Figure 27. Roof plan of the main intervention in the central part of the site.
From the architectural point of view as well, the starting point was to have to deal with a preexisting element in a state of decay, a material and spatial premise.

Phasal development

Figure 28. Phasal development of the main architectural intervention around the ore sorting building.
Simple structures allow for further material reclamation which leads to more complex structures.

Here we finally get closer to the architectural scale. The main intervention was designed around the core area where logistical purposes should be accommodated, offering a hinge point along the north-south axis of the site.

In these drawings, it is shown how the intervention progresses by building at first a very basic and low-functional infrastructure (top-right diagram) with materials in the immediate vicinity, quick and dirty: a hoist, a cleaning platform and an analysis platform. This was obtained by reducing caretaking needs to their very essence: cleaning implies spatially a separation between two areas, a clean and a dirty zone.

These simple structures offer again an unpredicted element from where to build from, as they represent the outcome of a contingent improvisation that requires a very low level of expertise and that could be built by virtually every user of the site. The shape and size of these first elements, of which the formal analysis platform represents a prototypical example, would then determine the development of the more complex bodies, on which the architect would have to have more control and involvement.

Furthermore, as they become more consistent, the buildings reclaim and use materials from the site area, deconstructing partially the ore sorting building for brickwork scavenging. For this reason, the entire project is biased in its exactitude and represents rather the rigorous speculation of an actual contingent situation. Finally, the whole intervention is built, and the site starts working as a support for tools and services for reclamation cleaning and re-building.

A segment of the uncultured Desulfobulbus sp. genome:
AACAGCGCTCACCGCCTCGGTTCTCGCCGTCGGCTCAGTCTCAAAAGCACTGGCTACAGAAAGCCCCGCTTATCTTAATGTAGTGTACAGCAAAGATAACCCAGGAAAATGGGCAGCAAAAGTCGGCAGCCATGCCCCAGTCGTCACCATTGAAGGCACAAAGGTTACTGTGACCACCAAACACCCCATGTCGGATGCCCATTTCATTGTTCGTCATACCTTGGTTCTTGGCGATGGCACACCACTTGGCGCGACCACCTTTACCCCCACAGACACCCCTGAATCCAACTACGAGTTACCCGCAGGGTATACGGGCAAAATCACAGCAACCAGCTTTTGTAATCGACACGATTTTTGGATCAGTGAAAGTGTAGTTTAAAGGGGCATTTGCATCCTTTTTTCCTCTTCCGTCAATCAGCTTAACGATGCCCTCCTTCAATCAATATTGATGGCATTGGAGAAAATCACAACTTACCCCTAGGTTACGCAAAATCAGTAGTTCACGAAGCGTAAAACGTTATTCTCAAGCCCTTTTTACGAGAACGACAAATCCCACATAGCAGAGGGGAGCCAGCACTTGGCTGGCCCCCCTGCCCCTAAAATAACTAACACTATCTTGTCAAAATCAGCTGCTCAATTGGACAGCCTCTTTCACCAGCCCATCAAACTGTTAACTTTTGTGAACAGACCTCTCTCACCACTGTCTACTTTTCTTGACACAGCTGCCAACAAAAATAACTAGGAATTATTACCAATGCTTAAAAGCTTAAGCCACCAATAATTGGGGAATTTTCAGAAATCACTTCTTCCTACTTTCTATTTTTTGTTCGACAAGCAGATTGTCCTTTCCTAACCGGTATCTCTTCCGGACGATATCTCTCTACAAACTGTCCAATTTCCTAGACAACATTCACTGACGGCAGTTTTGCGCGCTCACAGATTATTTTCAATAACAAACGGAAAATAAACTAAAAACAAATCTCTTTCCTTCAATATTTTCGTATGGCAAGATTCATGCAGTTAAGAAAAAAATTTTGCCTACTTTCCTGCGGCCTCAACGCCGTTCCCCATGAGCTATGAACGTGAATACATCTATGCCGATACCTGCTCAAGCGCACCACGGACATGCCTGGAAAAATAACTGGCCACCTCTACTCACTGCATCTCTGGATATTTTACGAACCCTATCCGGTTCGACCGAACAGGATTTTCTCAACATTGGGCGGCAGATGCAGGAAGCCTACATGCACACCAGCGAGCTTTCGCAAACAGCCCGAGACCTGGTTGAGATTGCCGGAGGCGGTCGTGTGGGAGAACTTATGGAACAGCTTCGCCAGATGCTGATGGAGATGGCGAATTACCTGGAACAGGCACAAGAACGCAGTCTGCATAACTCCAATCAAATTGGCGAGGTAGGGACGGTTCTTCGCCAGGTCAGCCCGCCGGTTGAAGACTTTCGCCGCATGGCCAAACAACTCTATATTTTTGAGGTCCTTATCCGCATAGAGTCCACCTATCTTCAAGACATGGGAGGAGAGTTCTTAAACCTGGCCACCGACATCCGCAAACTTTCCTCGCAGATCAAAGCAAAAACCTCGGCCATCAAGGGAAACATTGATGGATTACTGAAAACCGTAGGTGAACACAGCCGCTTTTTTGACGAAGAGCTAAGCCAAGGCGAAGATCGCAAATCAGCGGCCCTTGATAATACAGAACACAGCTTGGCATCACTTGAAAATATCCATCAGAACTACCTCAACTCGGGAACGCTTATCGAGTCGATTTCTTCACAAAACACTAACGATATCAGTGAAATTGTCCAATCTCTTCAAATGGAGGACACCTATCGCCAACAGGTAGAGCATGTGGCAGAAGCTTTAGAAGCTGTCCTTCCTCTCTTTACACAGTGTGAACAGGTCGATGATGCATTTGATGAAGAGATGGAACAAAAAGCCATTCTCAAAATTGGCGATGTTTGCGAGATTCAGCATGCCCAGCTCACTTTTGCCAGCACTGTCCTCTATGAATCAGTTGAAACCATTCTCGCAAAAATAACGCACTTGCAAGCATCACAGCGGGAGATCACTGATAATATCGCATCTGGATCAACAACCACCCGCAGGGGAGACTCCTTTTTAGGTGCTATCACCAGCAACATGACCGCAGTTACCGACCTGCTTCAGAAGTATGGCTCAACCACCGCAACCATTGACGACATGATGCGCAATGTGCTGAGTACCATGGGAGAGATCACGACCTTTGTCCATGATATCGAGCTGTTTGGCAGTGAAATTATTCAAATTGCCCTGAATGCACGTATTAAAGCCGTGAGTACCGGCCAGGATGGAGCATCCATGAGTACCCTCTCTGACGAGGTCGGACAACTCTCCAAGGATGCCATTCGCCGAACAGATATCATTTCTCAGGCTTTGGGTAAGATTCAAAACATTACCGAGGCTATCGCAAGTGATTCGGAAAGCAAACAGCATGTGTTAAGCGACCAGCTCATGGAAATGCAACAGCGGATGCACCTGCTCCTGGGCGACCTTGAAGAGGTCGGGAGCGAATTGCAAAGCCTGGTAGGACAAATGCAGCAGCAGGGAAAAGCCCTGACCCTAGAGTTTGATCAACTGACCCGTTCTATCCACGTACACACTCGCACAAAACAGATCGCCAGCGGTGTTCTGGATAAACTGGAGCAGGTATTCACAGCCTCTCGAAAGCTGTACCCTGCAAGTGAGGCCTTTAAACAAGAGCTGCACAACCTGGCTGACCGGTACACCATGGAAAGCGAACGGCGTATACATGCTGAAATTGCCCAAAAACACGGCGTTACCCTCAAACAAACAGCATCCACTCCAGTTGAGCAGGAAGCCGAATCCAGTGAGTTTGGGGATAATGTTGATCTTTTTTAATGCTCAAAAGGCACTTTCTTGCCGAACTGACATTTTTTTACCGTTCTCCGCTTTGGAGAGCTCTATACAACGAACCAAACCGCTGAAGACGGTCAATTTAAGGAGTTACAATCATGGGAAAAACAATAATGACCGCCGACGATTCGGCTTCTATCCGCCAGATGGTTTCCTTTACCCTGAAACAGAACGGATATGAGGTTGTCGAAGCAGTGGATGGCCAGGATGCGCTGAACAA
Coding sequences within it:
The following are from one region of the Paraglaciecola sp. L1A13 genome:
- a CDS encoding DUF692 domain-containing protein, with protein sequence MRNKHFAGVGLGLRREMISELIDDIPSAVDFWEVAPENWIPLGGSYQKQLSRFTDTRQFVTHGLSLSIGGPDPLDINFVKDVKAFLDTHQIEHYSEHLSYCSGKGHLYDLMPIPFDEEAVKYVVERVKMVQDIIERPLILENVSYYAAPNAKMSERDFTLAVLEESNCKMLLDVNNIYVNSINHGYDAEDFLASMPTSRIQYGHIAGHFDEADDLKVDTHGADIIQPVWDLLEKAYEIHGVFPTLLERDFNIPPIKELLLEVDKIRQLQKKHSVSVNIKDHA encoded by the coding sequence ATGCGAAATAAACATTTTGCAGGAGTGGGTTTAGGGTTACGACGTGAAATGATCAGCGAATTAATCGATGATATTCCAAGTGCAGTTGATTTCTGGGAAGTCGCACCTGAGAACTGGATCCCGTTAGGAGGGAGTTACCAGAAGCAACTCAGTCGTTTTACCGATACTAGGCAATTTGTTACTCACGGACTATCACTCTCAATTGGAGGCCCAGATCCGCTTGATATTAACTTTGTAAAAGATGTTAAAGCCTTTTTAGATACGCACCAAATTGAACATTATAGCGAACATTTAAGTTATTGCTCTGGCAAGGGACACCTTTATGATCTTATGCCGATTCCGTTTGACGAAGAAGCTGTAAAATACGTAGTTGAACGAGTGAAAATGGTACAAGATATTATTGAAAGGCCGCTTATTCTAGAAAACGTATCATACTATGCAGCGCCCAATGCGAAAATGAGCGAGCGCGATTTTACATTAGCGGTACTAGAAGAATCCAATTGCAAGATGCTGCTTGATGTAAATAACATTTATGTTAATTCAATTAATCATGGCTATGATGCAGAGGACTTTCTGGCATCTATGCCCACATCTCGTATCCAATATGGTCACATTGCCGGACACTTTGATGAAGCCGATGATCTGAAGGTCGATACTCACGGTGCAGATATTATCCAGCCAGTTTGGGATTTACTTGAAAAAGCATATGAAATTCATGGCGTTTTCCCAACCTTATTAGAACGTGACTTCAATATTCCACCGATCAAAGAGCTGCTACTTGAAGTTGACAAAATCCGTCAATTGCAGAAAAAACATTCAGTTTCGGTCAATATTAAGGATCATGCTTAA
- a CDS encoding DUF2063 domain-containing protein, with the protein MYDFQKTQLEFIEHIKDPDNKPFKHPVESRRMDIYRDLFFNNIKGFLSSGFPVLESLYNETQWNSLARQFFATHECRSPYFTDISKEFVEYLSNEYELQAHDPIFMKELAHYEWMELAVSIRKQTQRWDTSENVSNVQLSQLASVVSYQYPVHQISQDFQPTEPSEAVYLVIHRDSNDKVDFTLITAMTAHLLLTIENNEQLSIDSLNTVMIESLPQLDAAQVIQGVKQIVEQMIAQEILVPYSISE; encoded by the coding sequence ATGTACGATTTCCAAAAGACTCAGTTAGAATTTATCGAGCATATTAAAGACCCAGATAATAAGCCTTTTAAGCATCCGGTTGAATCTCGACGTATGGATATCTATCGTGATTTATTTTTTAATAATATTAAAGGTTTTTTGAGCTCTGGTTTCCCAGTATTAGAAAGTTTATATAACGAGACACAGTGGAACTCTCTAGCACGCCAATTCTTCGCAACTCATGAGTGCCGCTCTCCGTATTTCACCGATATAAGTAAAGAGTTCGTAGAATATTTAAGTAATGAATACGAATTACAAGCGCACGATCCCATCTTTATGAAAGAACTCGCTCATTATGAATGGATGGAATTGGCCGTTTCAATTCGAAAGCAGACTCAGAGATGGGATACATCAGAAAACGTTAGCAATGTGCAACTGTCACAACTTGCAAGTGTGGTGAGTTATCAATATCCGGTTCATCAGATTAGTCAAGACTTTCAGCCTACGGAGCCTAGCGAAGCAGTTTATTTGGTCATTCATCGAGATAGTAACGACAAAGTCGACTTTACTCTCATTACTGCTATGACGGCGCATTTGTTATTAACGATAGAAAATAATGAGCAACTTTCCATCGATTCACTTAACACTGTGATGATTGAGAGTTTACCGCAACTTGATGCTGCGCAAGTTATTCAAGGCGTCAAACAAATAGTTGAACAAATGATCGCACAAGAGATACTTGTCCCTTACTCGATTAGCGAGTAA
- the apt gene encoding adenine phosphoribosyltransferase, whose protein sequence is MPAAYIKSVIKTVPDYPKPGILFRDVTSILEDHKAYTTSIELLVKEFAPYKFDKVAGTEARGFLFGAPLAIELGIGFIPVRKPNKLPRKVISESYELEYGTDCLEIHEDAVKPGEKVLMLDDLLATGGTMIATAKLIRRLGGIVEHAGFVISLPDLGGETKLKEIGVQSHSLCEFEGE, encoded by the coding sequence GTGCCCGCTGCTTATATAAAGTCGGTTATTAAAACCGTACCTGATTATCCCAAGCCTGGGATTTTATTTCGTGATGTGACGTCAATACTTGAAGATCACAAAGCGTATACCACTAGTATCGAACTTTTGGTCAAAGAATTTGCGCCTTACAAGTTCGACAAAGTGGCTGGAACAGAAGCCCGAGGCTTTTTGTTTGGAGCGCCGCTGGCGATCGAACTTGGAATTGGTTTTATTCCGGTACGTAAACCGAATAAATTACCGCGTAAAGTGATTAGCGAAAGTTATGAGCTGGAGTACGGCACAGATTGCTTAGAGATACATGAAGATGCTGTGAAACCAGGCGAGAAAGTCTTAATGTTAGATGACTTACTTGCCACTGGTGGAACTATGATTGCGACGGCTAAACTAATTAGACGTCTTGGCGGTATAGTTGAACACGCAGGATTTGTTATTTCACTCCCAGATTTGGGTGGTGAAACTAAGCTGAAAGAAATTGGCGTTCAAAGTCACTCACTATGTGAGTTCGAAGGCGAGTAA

Aerial view

Figure 29. Aerial view of the intervention from south-east.
The architectural bodies interact and make parasitic use of the ore sorting building as a structural support and a source of material and create a north axis along the railway where materials are transported to the analysis and cleaning facilities, leaving space for machinery and logistics on the eastern side.

Aerial view of the intervention from north-east.

Figure 30. Aerial view of the intervention from north-east.

The logic of leftovers here is translated into an uneven and ‘careless’ geometry. The whole intervention is not meant to have a stable definition or a long-lasting purpose, so any notion of cleanness or purity in the composition of these artifacts is rejected based on the fact that what we see here represents an ephemeral moment in a wider framework of rehabilitation, effectively pushing and radicalizing the uneven properties of a site-specific intervention.

For the same reason, as in the diagrams above have shown, the timeframe in which the design would be built becomes relevant, with the primary structures starting in favorable climatic condition, and progressing into more enclosed and insulated spaces.

The whole project is meant to contribute to the messiness of the site, embracing the aesthetic of the construction site as a clinical moment, and proposing the experience of a ‘dirty’ and unstable environment as a spatial operation.

Ground floor plan

Figure 31. Ground floor plan cutting through the pavilions in the ore sorting building and the cleaning and sorting facility.

The configuration of the plan is constricted by infrastructural needs, laying functions on both sides of the railway, cutting the intervention into operative spaces east and logistical and service spaces west. Space for large machines and trucks is left for the pickup and operation of materials on the eastern side of the newly constructed bodies.

These spatial requirements constitute again a ‘guideline’, a suggested intention as the materialization of the first set of small structures would determine the exact development of the following constructions. That is the reason why, for example, the mechanical and chemical analysis facility develops elevated from the ground, as it represents the continuation of the formal analysis platform. A spatial and functional upgrade of the first improvised structure.

West elevation

Figure 32. West elevation showing the use of temporary scaffoldings built with waste material as an access to the first and second floor of the ore sorting building.

Transversal section

Figure 33. Transversal section through the ore sorting building. Single pavilions at the ground floor and exhibition and conference room at the second floor.
Both areas carve out different spaces making use of the existing building as a support and a source of spatial and structural qualities: the pavilions hang from the main structure and use the porch as a covered passage, the exhibition room uses the former main sorting area and its lack of windows to create an introspective environment, using raw felt insulation as an interior finishing.